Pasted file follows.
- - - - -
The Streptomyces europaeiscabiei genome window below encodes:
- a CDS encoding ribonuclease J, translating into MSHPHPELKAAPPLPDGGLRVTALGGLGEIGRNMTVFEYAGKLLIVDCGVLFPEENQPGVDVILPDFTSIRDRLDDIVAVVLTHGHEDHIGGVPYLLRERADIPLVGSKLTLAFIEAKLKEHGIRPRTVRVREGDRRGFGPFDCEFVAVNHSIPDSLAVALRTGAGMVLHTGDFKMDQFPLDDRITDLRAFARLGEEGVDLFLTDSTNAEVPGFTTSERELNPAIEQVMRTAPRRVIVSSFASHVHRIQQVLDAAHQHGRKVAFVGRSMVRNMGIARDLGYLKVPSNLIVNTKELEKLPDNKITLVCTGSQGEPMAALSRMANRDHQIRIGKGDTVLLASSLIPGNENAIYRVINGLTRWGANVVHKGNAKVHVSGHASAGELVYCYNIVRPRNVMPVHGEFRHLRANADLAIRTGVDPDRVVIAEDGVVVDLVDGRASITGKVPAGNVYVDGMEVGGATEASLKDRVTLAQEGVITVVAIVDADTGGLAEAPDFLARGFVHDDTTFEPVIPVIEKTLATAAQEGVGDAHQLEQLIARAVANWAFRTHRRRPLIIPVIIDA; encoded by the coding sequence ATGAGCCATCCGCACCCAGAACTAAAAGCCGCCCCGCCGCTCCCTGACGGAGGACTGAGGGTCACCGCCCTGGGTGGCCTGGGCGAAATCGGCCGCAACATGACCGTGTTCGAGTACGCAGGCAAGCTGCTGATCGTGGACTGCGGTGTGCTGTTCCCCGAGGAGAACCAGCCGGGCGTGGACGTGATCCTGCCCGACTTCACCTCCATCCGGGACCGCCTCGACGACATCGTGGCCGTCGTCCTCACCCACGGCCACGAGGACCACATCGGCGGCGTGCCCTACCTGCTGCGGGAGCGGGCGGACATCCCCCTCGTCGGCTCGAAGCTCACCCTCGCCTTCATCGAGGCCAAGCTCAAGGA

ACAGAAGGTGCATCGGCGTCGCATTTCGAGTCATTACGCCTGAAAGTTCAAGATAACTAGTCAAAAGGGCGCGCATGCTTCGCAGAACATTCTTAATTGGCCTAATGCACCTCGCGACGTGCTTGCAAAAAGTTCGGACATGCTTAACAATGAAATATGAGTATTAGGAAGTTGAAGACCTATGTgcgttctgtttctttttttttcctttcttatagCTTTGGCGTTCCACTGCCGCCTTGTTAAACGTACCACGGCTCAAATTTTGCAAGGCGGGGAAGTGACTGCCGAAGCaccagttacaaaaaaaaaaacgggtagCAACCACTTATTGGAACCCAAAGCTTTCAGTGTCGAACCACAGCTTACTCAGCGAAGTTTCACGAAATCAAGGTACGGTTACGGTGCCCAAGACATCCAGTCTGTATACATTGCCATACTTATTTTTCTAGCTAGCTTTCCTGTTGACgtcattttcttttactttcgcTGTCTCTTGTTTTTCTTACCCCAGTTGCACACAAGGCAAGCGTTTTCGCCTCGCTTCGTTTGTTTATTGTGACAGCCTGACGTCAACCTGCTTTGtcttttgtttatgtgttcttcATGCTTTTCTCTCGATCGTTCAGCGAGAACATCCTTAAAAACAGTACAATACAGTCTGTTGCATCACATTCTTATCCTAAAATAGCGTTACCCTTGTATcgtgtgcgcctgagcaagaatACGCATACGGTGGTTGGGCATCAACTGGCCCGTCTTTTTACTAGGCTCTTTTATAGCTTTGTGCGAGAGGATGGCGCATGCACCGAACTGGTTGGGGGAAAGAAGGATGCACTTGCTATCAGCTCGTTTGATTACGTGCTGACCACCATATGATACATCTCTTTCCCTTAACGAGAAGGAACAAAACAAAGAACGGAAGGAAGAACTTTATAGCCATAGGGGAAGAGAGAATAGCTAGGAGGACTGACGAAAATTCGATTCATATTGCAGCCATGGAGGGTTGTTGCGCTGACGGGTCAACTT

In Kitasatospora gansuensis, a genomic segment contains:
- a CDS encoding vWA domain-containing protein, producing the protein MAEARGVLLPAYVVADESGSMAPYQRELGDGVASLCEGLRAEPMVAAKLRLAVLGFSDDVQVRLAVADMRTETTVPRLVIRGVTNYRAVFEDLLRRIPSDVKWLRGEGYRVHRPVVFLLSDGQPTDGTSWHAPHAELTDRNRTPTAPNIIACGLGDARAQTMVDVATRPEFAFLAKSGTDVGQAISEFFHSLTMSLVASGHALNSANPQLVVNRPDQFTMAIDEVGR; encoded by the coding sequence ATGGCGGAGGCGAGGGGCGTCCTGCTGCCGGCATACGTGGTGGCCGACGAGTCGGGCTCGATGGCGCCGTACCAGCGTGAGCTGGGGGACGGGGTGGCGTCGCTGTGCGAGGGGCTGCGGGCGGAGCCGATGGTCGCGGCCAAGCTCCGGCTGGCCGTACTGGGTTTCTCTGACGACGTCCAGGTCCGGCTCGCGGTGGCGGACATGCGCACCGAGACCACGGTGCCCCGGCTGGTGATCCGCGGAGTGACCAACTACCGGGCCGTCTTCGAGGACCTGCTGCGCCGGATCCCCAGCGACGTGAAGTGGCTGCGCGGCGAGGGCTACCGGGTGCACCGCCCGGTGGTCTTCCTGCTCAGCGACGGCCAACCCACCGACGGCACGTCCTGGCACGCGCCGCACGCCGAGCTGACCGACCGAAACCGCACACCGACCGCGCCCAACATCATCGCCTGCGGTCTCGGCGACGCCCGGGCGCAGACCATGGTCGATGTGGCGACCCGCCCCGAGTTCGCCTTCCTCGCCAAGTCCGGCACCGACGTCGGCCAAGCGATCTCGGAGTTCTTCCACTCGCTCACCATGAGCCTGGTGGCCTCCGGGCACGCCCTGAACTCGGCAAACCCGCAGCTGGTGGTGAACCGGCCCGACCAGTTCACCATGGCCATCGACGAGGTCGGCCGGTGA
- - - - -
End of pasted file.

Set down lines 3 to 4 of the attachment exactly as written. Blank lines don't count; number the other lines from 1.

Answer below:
ACAGAAGGTGCATCGGCGTCGCATTTCGAGTCATTACGCCTGAAAGTTCAAGATAACTAGTCAAAAGGGCGCGCATGCTTCGCAGAACATTCTTAATTGGCCTAATGCACCTCGCGACGTGCTTGCAAAAAGTTCGGACATGCTTAACAATGAAATATGAGTATTAGGAAGTTGAAGACCTATGTgcgttctgtttctttttttttcctttcttatagCTTTGGCGTTCCACTGCCGCCTTGTTAAACGTACCACGGCTCAAATTTTGCAAGGCGGGGAAGTGACTGCCGAAGCaccagttacaaaaaaaaaaacgggtagCAACCACTTATTGGAACCCAAAGCTTTCAGTGTCGAACCACAGCTTACTCAGCGAAGTTTCACGAAATCAAGGTACGGTTACGGTGCCCAAGACATCCAGTCTGTATACATTGCCATACTTATTTTTCTAGCTAGCTTTCCTGTTGACgtcattttcttttactttcgcTGTCTCTTGTTTTTCTTACCCCAGTTGCACACAAGGCAAGCGTTTTCGCCTCGCTTCGTTTGTTTATTGTGACAGCCTGACGTCAACCTGCTTTGtcttttgtttatgtgttcttcATGCTTTTCTCTCGATCGTTCAGCGAGAACATCCTTAAAAACAGTACAATACAGTCTGTTGCATCACATTCTTATCCTAAAATAGCGTTACCCTTGTATcgtgtgcgcctgagcaagaatACGCATACGGTGGTTGGGCATCAACTGGCCCGTCTTTTTACTAGGCTCTTTTATAGCTTTGTGCGAGAGGATGGCGCATGCACCGAACTGGTTGGGGGAAAGAAGGATGCACTTGCTATCAGCTCGTTTGATTACGTGCTGACCACCATATGATACATCTCTTTCCCTTAACGAGAAGGAACAAAACAAAGAACGGAAGGAAGAACTTTATAGCCATAGGGGAAGAGAGAATAGCTAGGAGGACTGACGAAAATTCGATTCATATTGCAGCCATGGAGGGTTGTTGCGCTGACGGGTCAACTT

In Kitasatospora gansuensis, a genomic segment contains: